Transferring medical images on the world wide web for emergency clinical management: a case reportBMJ 1998; 316 doi: https://doi.org/10.1136/bmj.316.7136.988 (Published 28 March 1998) Cite this as: BMJ 1998;316:988
- David S Johnson (), orthopaedic specialist registrar,
- Rajinder P Goel, orthopaedic specialist registrar,
- Paul Birtwistle, computer systems and research officer,
- Phil Hirst, orthopaedic consultant surgeon
- Correspondence to: Mr Johnson
- Accepted 21 January 1998
Although the ability to transmit radiographs over the telephone has been feasible since 1929,1 more advanced systems have been slow in introduction. We describe a simple system for transmitting medical images across a system based on personal computers and the internet's world wide web.
Methods and results
A system for transfer of medical images was set up in our orthopaedic department (fig 1). Clinical photographs were taken with an Apple Quicktake 150 digital camera, and radiographs were scanned on an Epson GT9000 flat bed scanner. The resulting digital images were converted to Joint Photographic Experts Group (JPEG) format at maximum quality using Adobe Photoshop on an Apple Power Macintosh computer. The files were saved onto a password protected area of the departmental website, which is maintained on an IBM compatible Pentium computer running the Microsoft programs Windows NT Server 4.0 and Internet Information Server. The server is connected to the internet via the University of Manchester. The minimum requirement for viewing images is a computer able to display 640×480 pixels in 256 colours and which must be connected to the internet and have installed web browser software capable of displaying JPEG files.
The system was tested when a 44 year old man presented with an isolated closed fracture of the right distal tibia and fibula (fig 2). The on call resident thought that urgent stabilisation was required but wished to perform this without compromising subsequent treatment. With the system described, two colour photographs of the patient's ankle and two scanned radiographs were placed on the departmental website. The JPEG files ranged in size from 640×480 pixels in 24 bit colour (clinical photographs) to 616×754 pixels in 8 bit grey scale (radiographs). The files took a total of 243 Kb (range 50-78 Kb) of disk space. The time taken to acquire and place the images on the website was 10 minutes.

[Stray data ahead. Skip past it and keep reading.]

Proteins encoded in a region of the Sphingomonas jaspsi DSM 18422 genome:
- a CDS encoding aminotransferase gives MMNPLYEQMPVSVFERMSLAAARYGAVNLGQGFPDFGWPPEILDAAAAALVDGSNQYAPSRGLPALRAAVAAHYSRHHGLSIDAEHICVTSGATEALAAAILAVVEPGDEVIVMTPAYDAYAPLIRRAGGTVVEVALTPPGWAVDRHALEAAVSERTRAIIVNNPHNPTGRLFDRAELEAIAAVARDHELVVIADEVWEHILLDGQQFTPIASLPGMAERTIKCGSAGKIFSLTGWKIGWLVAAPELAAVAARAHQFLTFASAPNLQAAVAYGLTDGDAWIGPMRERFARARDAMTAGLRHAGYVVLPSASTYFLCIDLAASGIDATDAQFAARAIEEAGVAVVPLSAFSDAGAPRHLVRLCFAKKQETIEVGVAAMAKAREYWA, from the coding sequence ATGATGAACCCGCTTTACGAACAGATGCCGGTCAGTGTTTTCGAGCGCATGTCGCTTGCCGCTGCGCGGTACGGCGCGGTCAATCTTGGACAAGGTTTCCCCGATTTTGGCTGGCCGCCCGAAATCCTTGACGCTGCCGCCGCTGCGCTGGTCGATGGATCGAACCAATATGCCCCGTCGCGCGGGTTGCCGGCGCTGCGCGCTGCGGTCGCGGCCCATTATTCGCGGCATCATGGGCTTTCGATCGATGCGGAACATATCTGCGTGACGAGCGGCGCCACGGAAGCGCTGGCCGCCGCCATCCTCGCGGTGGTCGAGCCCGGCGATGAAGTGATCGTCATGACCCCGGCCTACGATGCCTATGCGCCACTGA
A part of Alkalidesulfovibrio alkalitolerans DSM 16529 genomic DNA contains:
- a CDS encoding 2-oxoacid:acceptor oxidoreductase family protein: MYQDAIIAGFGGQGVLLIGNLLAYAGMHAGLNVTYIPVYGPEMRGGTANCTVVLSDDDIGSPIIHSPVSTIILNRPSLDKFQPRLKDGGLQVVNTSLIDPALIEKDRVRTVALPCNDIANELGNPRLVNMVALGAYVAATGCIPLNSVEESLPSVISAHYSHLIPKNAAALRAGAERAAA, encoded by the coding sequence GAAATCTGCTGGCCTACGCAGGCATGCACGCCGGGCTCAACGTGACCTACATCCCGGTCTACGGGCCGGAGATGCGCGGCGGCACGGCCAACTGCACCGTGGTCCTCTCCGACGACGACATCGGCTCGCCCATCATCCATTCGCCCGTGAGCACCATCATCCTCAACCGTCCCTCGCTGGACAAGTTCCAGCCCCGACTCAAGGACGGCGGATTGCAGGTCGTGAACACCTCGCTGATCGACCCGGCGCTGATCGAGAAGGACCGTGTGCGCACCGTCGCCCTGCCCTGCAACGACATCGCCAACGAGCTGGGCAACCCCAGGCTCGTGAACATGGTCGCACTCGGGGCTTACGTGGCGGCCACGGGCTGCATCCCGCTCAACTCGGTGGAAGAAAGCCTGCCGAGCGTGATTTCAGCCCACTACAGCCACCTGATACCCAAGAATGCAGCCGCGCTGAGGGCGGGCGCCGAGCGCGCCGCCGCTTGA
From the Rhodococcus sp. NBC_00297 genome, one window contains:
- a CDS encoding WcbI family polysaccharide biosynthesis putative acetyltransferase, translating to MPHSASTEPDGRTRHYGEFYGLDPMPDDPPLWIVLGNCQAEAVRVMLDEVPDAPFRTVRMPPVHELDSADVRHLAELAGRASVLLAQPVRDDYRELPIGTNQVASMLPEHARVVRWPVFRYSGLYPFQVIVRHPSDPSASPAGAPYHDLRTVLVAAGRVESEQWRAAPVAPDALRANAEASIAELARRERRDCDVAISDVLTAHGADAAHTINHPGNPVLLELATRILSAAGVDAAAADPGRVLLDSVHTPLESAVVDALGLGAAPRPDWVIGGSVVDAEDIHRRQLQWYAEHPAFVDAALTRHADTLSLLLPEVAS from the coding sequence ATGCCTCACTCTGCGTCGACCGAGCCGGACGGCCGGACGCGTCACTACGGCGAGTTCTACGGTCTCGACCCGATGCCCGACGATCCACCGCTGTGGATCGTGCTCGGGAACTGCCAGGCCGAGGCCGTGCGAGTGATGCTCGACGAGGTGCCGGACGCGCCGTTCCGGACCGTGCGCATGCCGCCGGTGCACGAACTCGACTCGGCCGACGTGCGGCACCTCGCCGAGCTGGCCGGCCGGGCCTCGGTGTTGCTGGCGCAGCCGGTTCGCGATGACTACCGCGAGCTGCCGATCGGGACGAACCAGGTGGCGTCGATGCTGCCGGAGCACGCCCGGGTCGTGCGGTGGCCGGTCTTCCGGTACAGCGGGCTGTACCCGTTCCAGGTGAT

The case was discussed with the consultant on call, who accessed the departmental website using a Power Macintosh computer with 28 800 bps modem via an internet service provider (CompuServe). The four images were downloaded over the internet in 70 seconds, after the password protection system had been cleared (fig 2). It was decided to apply calcaneal traction, and definitive fixation was performed several days later.
The ability to obtain advice from a non-resident senior doctor can be invaluable in an emergency situation. When clinical information is supplemented with medical images errors may be reduced. Although this method of consultation cannot replace direct patient contact, it can allow the correct treatment to be instituted more quickly.
Our system can be adapted for use by any specialty. Unlike other systems, no custom built equipment or software is required and learning to use it is easy. Although the internet has been used to transmit medical images,2 this is the first report of using the world wide web in an emergency that we are aware of.
Image quality is paramount to the success of such a system. Previous reports, of similar quality images, have indicated that interpretation of transmitted images is satisfactory.3–5 However, we recommend that any department adopting this approach to patient care should audit its use, as well as ensuring compliance with the Data Protection Act and its principles.
Contributors: PB set up the computer system and software necessary for the project. DSJ and PH tested the system described. The paper was written jointly by DSJ, RPG, PB, and PH. DSJ is guarantor for the paper.
Conflict of interest: None.